Escape from Sacramento
Bites has been looking forward to the big Sacramento Bee redesign and overhaul later this month. But one thing is clear: The daily paper is going to be a lot less adorable every Tuesday, Thursday and Saturday.
Lisa Heyamoto, the Bee’s perky three-dot columnist, is jumping ship. She’s taking her boyfriend, Bee Metro reporter Todd Milbourn, with her. “We both turned 30, and we had always wanted to live abroad but never had that experience.” So they are headed to Prague, where they plan to teach and work as freelance writers. Her last column will appear sometime this month.
Bites asked if her exit had anything to do with cutbacks and other craziness in the Bee newsroom, and she said not really—though she allowed that, “It’s pretty stressful everywhere right now.”
The column was just a year old, but Heyamoto shared a couple of observations with Bites. “I called it public flailing,” she said of the column’s early days. “It was big and scary, and everybody was watching.” Then there were the “reader comments” that would appear from time to time. You know the ones. Heyamoto would probably never call Bee commenters cretins and lousy spellers, the way Bites would. But she did concede they weren’t always kind. “I had some doozies.”
The Bee might want to consider overhauling their Web site, too. At least that’s the advice from business blog 24/7 Wall St., which graded the Web sites of the 23 biggest dailies in the United States. The Bee came in 23rd.
“Sacbee.com is a very poor attempt to get and keep an online audience. … This may be the worst attempt to create an online version of a newspaper that 24/7 found. Grade D-,” 24/7 concluded.
Bites noticed a couple of things about the study. First, size matters. The bigger your circulation, the higher your ranking in this survey. The top rated online newspaper was The New York Times, followed by the L.A. Times. The Bee’s circulation was the lowest.
Second, there’s no accounting for taste. Take the St. Petersburg Times, which logged in at number 18, (and which coincidentally had the 18th highest circulation). “The website is well laid-out and set-up to pull the reader into its various sections,” 24/7 explained.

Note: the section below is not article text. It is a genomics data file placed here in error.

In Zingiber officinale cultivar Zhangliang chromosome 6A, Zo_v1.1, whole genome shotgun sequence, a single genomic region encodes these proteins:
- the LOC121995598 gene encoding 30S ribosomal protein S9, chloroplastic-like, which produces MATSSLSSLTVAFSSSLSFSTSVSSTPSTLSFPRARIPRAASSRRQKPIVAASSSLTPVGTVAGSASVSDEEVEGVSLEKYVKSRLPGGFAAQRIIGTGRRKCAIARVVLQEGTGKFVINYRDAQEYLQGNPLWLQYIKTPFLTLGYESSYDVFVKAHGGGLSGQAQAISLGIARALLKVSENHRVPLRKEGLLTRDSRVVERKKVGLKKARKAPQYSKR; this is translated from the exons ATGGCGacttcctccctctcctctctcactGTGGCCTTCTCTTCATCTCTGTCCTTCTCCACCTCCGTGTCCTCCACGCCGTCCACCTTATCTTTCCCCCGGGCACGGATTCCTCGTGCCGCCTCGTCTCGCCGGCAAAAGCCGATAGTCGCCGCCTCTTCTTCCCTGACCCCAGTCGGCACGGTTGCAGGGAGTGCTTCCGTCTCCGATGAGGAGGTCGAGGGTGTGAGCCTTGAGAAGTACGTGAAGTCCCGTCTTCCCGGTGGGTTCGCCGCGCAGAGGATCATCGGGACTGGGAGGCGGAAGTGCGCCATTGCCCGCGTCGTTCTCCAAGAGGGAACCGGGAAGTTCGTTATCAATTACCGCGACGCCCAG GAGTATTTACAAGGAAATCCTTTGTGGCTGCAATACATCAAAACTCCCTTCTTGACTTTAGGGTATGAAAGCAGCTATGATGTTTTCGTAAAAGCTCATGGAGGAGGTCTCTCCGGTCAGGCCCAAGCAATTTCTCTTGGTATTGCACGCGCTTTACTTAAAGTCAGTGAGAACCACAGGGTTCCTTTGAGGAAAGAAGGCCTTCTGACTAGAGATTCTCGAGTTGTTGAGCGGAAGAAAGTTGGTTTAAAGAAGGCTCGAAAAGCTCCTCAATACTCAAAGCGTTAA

How do they pull them in, you ask? Bites checked it out, and on that occasion found the main story was “Nearly Naked Sushi.” Sure enough, the story was about a crazy new trend in local dining and came with a link to video footage of a bunch of guys eating sushi—off of a nearly naked woman.
Oh, so that’s what we’re missing.
Last month Bites reported that Rex Cycles was moving, and that the developer was considering knocking down the historic buildings on 20th Street and Capitol Avenue.
“We’re doing everything per proper protocol to see if it does have any historical value,” developer Michael Heller told Bites at the time.
Turns out the demolition was already a done deal.
Bites got hold of a report from an architectural consultant hired to assess the buildings’ historic value. The evaluation was completed weeks before the conversation with Heller.
The consultant found that the two buildings on the property were “examples of vernacular commercial storefront architecture, but have little historical or architectural significance.”
The buildings were built in 1915, and first used as a vet hospital and a laundry shop. In the late 1920s, they became auto repair shops. The buildings were more than 50 years old, which triggered the need for at least some cursory historic review.
But the property “does not contribute to the historic fabric of the 20th and Capitol Area,” according to the report.
Good enough for the city. The demolition was approved. On June 21, the buildings were razed and carted away, and the lot was fenced in.
Bites is no expert on historic preservation, but wonders what the hurry was. After all, the city’s Development Services department says Heller’s put in no application to develop anything. So it’ll be an empty lot for who knows how long.
Maybe the buildings were only a little bit historic, just a little significant. But they looked a lot cooler than a chain-link fence.